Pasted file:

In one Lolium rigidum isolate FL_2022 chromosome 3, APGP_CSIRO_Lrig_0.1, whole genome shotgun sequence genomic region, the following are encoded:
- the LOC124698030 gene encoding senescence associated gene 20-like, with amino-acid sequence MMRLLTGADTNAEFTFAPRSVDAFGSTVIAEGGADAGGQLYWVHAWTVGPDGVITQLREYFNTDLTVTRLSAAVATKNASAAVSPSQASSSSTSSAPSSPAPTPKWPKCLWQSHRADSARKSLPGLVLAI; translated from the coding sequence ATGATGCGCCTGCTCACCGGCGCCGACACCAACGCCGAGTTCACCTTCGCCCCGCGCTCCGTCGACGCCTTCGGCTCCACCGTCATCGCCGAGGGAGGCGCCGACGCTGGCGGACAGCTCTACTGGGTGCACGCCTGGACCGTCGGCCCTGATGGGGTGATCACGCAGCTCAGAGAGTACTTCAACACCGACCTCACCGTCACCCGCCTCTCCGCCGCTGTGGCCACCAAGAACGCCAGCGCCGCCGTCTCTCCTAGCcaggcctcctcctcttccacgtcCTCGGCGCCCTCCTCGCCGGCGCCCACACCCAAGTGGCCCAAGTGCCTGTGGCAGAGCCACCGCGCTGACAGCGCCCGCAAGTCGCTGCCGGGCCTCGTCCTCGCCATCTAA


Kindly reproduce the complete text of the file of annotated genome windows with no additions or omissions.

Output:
In one Lolium rigidum isolate FL_2022 chromosome 3, APGP_CSIRO_Lrig_0.1, whole genome shotgun sequence genomic region, the following are encoded:
- the LOC124698030 gene encoding senescence associated gene 20-like, with amino-acid sequence MMRLLTGADTNAEFTFAPRSVDAFGSTVIAEGGADAGGQLYWVHAWTVGPDGVITQLREYFNTDLTVTRLSAAVATKNASAAVSPSQASSSSTSSAPSSPAPTPKWPKCLWQSHRADSARKSLPGLVLAI; translated from the coding sequence ATGATGCGCCTGCTCACCGGCGCCGACACCAACGCCGAGTTCACCTTCGCCCCGCGCTCCGTCGACGCCTTCGGCTCCACCGTCATCGCCGAGGGAGGCGCCGACGCTGGCGGACAGCTCTACTGGGTGCACGCCTGGACCGTCGGCCCTGATGGGGTGATCACGCAGCTCAGAGAGTACTTCAACACCGACCTCACCGTCACCCGCCTCTCCGCCGCTGTGGCCACCAAGAACGCCAGCGCCGCCGTCTCTCCTAGCcaggcctcctcctcttccacgtcCTCGGCGCCCTCCTCGCCGGCGCCCACACCCAAGTGGCCCAAGTGCCTGTGGCAGAGCCACCGCGCTGACAGCGCCCGCAAGTCGCTGCCGGGCCTCGTCCTCGCCATCTAA